841.51/5–2047: Telegram

The Ambassador in the United Kingdom ( Douglas ) to the Secretary of State


2834. For State and Treasury. In general discussion of British financial position with Sir Wilfrid Eady and R.W.B. Clarke at British Treasury the following statements were made:

British position has deteriorated beyond the estimates given by Dalton in his budget speech. UK deficit on current account for 1947 may reach pounds 600 million.
Britain not stock-piling dollars as result of recent heavy drawings on credits. In fact, Treasury dollar balance was recently insufficient to take care of purchase of ships negotiated by another Ministry without due notice to Treasury. No figure volunteered for present gold and dollar holdings.
Canadian credit now half used. Eady stated that one purpose of recent visit to Canada was to explain to Canadians reasons for recent large drawings on Canadian credit representing more rapid use than previously contemplated.
Greatly increased prices of imported goods an important factor. Due to forward contracts marked rise in US prices has just begun to be felt in recent weeks. During 1946 stocks of consumers goods at local distributing points reduced to dangerous point. While no extensive stock-piling is contemplated, UK Government feels that some additional stocks must be built up in order to protect the public against shortages due to possible local strikes in distribution and transport.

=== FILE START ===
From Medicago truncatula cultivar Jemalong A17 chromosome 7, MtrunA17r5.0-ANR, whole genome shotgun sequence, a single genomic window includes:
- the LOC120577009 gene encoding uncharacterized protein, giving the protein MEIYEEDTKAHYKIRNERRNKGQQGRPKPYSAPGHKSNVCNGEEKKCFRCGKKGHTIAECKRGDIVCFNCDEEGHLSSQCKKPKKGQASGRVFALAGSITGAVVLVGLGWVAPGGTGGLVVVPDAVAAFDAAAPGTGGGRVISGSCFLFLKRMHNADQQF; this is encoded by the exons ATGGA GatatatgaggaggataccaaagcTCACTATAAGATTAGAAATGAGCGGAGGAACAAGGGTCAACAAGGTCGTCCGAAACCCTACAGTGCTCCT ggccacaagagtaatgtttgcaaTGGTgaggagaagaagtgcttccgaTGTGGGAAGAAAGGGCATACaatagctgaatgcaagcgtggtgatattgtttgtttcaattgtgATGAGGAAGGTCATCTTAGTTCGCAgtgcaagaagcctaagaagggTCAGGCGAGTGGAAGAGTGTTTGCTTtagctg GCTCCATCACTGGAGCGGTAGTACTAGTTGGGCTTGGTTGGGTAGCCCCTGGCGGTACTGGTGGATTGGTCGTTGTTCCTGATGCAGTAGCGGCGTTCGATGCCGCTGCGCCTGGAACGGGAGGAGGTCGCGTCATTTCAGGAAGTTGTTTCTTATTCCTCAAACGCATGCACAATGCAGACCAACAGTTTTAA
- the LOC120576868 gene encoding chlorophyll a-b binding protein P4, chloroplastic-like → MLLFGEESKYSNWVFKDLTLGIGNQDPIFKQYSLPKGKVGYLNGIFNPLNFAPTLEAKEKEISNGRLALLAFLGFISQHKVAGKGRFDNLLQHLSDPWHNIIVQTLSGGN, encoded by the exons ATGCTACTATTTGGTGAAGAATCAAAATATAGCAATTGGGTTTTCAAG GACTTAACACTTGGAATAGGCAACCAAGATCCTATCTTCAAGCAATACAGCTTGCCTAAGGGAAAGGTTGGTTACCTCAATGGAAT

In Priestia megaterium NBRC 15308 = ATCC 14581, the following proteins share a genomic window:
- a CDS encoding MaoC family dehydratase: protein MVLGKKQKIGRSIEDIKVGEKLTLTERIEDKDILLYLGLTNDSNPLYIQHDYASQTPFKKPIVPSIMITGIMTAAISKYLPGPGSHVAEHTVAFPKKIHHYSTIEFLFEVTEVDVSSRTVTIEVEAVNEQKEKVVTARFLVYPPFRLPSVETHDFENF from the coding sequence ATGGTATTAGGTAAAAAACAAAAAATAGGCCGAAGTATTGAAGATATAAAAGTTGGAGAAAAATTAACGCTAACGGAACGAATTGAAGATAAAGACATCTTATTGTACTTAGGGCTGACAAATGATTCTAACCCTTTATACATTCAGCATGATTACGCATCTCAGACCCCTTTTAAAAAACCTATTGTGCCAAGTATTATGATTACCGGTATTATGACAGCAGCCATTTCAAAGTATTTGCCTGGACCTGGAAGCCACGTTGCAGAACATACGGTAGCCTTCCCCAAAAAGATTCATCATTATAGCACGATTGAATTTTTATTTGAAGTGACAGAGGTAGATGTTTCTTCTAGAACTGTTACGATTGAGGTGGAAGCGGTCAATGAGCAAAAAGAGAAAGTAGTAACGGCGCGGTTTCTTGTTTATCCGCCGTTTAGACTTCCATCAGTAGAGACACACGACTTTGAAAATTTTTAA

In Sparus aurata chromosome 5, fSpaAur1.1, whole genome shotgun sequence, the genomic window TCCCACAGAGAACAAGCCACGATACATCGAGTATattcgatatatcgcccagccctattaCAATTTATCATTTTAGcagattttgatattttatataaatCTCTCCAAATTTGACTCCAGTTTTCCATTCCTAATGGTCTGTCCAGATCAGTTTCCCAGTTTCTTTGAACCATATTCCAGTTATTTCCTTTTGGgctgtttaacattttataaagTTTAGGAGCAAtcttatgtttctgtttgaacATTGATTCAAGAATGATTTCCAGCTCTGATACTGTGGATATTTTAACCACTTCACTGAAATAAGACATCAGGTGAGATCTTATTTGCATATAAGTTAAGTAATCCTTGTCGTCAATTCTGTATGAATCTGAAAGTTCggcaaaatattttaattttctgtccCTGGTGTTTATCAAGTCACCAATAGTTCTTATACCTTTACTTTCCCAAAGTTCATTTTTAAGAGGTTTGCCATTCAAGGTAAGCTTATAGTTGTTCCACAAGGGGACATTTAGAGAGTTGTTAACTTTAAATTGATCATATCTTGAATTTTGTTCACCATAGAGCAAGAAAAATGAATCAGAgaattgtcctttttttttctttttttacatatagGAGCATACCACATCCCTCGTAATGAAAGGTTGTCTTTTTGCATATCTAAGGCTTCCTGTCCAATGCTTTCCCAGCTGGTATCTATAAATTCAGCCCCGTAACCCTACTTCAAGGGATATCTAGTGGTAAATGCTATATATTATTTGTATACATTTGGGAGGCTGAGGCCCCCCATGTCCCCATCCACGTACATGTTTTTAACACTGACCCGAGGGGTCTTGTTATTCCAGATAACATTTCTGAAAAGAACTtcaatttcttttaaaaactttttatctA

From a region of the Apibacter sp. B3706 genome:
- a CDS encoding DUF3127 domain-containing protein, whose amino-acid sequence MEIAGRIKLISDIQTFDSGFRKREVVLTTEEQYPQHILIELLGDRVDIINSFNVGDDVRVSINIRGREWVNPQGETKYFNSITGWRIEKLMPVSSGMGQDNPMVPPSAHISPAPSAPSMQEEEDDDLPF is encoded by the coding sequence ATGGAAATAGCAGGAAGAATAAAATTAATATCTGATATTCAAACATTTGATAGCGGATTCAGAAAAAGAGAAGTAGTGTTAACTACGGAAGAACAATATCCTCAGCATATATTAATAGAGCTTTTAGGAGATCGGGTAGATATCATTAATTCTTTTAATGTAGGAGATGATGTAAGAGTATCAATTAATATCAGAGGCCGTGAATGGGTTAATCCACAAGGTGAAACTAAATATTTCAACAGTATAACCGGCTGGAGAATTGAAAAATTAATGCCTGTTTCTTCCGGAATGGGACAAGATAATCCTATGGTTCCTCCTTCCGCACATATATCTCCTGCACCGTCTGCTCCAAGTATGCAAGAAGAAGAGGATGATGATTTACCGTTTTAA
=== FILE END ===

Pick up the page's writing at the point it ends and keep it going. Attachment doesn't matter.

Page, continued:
February fuel crisis will affect export drive for nine months. It is now anticipated that 1947 target of 140 per cent of pre-war exports by volume will not be reached until second quarter of 1948. Estimate of level at close of 1947 is 125 percent. Apparently British do not count on total export value in 1947 to appreciably exceed 1946. Fuel and other dislocations so serious that at conclusion of crisis, production could not rapidly return to level reached before breakdown. Eady stated crisis had broken pattern of economic revival and it proved difficult to get things back into gear.
In addition to above, timetable envisioned during Washington negotiations for British transitional period has been upset by disappointingly slow economic and political recovery of Europe and Asia. Dutch East Indies cited as outstanding example.
British recognize that test of their competitive position in exports is impending but test cannot be made in present sellers market.
British equilibrium contemplated during 1945 negotiations was equilibrium at a satisfactory level including exports at 175 per cent of pre-war by volume, and British imports at corresponding high levels based on full employment. It may be necessary to postpone the attainment of this sort of equilibrium but British hope that it will not have to be entirely abandoned. Eady pointed out that it will be necessary to feed the people better since they cannot be expected to reach the high level of productivity required for Britain’s needs on the basis of 1946 level of consumption, 70 per cent of pre-war.